I am reminded of Coolidge’s early 20th century series of oil paintings “Dogs Playing Poker”, when considering this subject. On the surface, all is laughing and jovial expressions (as far as dogs are concerned), but below the surface nefarious behaviour is underway, complete with the pawing of duplicate cards. Relationships in politics will always involve an ever-evolving mix of fraternity and factionalism.
Civility and respect are necessary components to a healthy, functioning democracy. Too much rancor and derision can be corrosive and begin to impact the long-term health of institutions and the short-term health of public policy. Without doubt, an integral part of public life involves disagreement, between and within parties, and being able to air those grievances at one hour and meet as friends another is the tricky balancing act that keeps politics bearable and beneficial.
Some MPs know this better than others. For those who have been involved in Canadian politics for a long time, names like Ralph Goodale, Peter Stoffer and James Moore ring with congeniality. They are the MPs who attend other party gatherings and have earned the respect of their colleagues for their sincere and professional geniality, while remaining effective representatives. MPs like these are useful for patching up particularly prickly relationships, which is an important tool for any leader to have.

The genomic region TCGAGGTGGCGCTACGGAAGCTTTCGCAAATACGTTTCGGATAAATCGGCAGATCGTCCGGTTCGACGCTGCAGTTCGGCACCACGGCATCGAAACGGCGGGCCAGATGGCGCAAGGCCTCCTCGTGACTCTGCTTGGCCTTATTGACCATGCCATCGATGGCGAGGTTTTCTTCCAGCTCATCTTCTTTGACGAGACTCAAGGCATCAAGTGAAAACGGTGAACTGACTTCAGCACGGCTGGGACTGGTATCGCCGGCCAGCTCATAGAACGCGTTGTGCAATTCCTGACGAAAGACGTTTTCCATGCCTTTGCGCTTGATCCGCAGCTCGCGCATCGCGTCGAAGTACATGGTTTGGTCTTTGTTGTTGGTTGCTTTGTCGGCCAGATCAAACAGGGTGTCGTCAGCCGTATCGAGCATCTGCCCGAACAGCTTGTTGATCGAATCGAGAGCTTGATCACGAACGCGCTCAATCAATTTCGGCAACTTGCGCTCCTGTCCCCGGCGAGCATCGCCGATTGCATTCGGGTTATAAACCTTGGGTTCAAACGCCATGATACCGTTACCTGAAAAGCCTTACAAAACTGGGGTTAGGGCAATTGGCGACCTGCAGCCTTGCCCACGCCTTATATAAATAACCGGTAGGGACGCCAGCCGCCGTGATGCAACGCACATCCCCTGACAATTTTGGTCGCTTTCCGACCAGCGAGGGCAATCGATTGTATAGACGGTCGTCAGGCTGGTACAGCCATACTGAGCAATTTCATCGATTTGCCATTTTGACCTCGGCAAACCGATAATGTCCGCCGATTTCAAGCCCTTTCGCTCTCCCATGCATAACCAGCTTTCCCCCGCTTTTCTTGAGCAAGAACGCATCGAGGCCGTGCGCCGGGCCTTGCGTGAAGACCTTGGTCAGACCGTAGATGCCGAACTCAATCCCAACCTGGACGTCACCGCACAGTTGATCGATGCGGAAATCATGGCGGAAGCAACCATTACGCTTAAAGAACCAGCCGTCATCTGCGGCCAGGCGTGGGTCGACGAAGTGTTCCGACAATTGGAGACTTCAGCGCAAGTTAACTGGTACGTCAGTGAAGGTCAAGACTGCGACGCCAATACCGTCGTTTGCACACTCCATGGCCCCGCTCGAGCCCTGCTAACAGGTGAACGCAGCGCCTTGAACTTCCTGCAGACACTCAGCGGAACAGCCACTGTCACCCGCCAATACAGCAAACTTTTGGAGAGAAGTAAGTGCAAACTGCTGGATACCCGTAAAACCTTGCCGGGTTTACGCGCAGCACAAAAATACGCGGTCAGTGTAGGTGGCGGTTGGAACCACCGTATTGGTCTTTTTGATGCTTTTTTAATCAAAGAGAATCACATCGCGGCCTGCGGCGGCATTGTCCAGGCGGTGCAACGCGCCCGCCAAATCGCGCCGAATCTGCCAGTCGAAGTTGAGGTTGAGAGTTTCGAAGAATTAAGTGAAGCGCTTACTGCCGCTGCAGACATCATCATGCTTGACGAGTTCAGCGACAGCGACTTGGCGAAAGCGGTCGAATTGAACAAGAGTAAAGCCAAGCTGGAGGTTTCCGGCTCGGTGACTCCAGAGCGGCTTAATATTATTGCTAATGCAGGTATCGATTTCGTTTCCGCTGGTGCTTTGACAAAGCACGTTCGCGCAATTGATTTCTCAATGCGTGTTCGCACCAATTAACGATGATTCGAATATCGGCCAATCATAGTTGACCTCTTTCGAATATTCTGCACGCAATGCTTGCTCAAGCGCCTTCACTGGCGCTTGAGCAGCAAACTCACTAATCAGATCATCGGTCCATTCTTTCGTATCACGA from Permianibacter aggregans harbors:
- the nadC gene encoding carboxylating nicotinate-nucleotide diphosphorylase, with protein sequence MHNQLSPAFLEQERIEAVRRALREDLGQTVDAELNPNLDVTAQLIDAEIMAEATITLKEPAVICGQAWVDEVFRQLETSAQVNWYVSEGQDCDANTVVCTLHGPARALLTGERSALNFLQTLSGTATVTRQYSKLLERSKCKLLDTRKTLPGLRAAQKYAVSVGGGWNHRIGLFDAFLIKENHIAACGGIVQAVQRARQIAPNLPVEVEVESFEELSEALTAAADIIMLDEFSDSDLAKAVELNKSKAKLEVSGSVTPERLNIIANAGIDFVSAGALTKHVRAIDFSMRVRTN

On a personal level, my closest friends for many years have largely been Liberals and Conservatives, which doesn’t mean we never talk about politics, in fact, we almost always do. Over time, the discussion graduates into a level of maturity where differences are understood and, from time to time, common ground is found. Having one’s ideas and policy preferences challenged on a regular basis forces one to constantly re-evaluate and, in my opinion, can only serve to strengthen the quality of policy solutions.
On a final note, unfortunately, even friendship can turn out to be masking a very good poker face. Activists should always remain as guarded with sensitive information as they are open and mirthful when with friends from other parties. Sometimes, the temptation to turn over something juicy is just too great, and the spaniel plays its duplicate ace under the eye of the dealer. Be careful, especially in smoky rooms.
Canada has had a long tradition of partisan friendship, but some have criticized in recent years that politics is no longer a “gentleman’s” sport. While there is some evidence that partisanship has reached a fevered pitch, there’s no basis for an argument that things are worse now than they have ever been. While the dogs may change, the rules remain the same.